Dismantling White Spaces: POC’s Impact on Alpha Chi Omega

Alpha Chi Omega, one of the four active sororities at Muhlenberg College in Allentown, PA has recently undergone a pivotal transformation – a transformation from a historically white organization to an increasingly diverse and inclusive space. In the week of 9/18/2023, Alpha Chi Omega (AXO) extended bids (an invitation to join the organization) to 18 new members. Out of the 18, ten of the women are people of color. Before the bids were extended, during the recruitment process, these same prospective members (specifically those from BIPOC backgrounds) consistently asked questions regarding what it’s like to be a POC in a sorority. Not only is Greek life a historically racist system, Muhlenberg is blatantly a PWI (predominantly white institution) which further amplified the importance of such questions. With that being said, Muhlenberg’s AXO had a surprising and overall significant shift with nearly 50% of the sorority consisting of individuals from diverse racial backgrounds, altering the landscape from its 80% white majority in 2020.

Despite this substantial advancement, certain campus groups remain hesitant to engage in collective activities, steadfast in the belief that sororities still predominantly align with a white identity. As VP of DEI for AXO, it is imperative to assert that everyday we are diligently engaged in dispelling such notions and actively dismantling the vestiges of systemic racism within our organization. As a POC immersing myself in this space, I acknowledge its historical narrative while actively embracing the ongoing metamorphosis towards a racially inclusive ethos. The question becomes, what can we be doing better?

This is a question Alpha Chi Omega must explore together as it’s crucial to acknowledge the fallacy of burdening affinity groups with the responsibility of educating white individuals on how to combat racism. Historically, marginalized communities such as BIPOC have endured systemic racism and inequality. The burden of educating others should not be added to the weight they already carry due to centuries of discrimination. Instead, the responsibility of combating the ugly history of Greek life should lie with those in positions of privilege, particularly the white majority. Addressing systemic racism requires understanding the power dynamics and working towards rectifying these imbalances.

In the context of a PWI like Muhlenberg College, it’s imperative to dismantle white spaces beyond the borders of a sorority like Alpha Chi Omega. It is a collective endeavor that encompasses the entire campus and the broader society. Empowering affinity groups on campus is a general start, but also looking at Muhlenberg itself may be more insightful. Muhlenberg is planning a multi-million dollar renovation to its student union building (Seegers Union), but the budget they give affinity groups to work with throughout the semester (to host events) is minimal to nothing. With that being said, PWI campuses must critically examine and address institutional biases that perpetuate racial disparities. From admissions policies to disciplinary measures, addressing and rectifying these biases is fundamental to fostering a more inclusive environment.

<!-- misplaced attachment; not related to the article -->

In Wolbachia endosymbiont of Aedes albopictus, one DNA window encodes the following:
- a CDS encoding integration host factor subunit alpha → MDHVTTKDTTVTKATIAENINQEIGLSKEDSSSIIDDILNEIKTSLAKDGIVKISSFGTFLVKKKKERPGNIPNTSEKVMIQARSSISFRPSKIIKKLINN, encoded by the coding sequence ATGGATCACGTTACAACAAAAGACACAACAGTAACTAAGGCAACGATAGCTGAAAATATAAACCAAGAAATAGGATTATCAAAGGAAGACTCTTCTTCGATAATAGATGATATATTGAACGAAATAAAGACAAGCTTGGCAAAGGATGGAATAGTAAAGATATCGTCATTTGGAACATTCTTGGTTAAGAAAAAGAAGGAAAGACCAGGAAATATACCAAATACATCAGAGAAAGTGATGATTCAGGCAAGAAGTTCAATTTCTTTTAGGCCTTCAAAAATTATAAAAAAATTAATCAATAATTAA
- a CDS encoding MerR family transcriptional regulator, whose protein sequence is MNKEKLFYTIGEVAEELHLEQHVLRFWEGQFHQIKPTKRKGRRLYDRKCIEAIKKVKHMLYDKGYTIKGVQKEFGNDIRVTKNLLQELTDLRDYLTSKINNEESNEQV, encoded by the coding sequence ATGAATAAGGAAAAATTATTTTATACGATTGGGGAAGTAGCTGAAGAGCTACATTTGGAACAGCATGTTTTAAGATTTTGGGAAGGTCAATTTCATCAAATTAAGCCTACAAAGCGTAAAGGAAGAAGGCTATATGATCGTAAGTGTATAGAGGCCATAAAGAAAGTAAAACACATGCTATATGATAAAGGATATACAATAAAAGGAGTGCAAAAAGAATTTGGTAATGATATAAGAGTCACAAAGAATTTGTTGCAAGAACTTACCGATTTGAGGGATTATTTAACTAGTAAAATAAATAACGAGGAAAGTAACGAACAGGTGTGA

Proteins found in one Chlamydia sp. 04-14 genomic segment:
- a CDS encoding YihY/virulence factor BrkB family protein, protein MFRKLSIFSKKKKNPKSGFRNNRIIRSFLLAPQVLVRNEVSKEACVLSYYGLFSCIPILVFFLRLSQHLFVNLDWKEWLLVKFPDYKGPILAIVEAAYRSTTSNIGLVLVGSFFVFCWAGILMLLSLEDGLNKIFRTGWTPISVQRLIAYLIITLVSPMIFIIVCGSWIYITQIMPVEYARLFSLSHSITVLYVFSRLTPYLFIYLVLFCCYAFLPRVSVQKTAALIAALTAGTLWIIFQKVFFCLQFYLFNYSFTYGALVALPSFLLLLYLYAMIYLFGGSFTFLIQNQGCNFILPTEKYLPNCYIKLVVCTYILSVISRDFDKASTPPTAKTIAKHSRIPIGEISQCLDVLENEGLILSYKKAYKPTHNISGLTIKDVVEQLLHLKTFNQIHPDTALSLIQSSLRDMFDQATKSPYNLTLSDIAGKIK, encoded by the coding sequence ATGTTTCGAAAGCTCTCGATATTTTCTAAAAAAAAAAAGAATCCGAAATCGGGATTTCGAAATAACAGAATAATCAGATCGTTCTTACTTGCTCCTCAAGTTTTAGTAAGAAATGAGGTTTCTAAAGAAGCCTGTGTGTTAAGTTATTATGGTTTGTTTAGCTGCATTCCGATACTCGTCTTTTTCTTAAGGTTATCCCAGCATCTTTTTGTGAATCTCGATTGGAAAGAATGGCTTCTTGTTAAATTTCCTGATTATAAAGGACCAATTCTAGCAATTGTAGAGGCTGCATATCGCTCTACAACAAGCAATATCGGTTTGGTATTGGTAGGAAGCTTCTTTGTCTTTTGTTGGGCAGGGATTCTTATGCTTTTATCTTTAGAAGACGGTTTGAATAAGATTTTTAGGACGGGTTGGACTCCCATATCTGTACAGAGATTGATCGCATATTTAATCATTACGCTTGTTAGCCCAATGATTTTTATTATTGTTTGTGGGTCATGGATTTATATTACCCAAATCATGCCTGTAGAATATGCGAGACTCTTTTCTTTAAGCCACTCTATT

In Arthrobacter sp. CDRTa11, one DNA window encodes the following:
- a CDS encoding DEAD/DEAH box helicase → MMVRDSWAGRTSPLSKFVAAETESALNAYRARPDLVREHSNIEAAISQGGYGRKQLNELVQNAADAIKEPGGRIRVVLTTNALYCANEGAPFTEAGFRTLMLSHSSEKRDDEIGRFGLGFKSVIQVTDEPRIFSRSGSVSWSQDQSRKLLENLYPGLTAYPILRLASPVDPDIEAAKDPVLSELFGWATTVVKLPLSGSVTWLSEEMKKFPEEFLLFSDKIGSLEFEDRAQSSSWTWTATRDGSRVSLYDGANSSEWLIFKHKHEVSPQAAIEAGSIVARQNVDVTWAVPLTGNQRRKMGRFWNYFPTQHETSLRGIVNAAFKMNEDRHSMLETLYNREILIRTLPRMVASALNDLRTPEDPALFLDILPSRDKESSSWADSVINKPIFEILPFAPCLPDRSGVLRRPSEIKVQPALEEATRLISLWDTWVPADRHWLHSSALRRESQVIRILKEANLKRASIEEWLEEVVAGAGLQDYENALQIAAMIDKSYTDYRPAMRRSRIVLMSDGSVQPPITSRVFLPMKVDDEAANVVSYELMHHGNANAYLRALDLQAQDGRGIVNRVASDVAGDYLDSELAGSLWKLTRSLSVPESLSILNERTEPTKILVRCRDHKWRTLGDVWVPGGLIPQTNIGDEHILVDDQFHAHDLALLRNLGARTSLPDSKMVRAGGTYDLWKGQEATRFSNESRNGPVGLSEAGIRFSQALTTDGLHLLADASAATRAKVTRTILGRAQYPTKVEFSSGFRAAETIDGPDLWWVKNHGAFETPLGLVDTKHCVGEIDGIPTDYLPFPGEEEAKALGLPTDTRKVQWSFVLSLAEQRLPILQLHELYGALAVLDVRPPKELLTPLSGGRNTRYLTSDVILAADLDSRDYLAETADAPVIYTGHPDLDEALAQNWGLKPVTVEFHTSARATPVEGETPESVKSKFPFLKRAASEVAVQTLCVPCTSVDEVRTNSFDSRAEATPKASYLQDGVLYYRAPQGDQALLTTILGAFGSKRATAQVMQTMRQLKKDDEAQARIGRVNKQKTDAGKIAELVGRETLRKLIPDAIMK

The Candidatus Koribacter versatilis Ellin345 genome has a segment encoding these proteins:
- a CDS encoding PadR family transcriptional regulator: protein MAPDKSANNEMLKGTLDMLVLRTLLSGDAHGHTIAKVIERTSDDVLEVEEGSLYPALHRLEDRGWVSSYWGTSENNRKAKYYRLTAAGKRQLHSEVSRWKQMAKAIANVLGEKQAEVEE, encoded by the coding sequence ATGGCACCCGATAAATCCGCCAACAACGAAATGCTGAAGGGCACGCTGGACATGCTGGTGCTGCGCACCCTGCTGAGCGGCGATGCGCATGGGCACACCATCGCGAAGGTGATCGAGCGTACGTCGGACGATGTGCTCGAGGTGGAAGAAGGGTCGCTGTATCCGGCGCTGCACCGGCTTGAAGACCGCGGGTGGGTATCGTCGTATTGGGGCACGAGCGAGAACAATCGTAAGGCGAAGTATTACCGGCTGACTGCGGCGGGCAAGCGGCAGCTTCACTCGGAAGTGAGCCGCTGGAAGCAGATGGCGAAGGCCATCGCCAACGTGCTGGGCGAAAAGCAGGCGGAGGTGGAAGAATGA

In reflecting on the critical journey towards inclusivity, equity, and the dismantling of white spaces within a PWI, we are compelled to ponder: How can we, as members of this campus community, proactively ensure that our actions today echo into a future where diversity isn’t just acknowledged, but deeply understood and genuinely celebrated? How do we transform our campus into a space where every voice is not only heard but honored, and where authentic understanding bridges the gaps that history has created? In essence, how can we move from being aware of the need for change to being active agents of change, both within our academic institution and the world beyond? Alpha Chi Omega is willing to enact a change, how about you?

1 thought on “Dismantling White Spaces: POC’s Impact on Alpha Chi Omega”

  1. I really enjoyed the content in this blog. I am not in a sorority and from an outside perspective I have always looked at sororities as a very white-washed privileged group of people. It makes me excited to see the ways in which AXO has been able to shift its engagement and recruitment in the last couple of years to allow it to be a space where people of all races and backgrounds feel comfortable taking part. I do think there are a lot of issues rooted in the large Greek life system across colleges and universities everywhere, but this is a great start!


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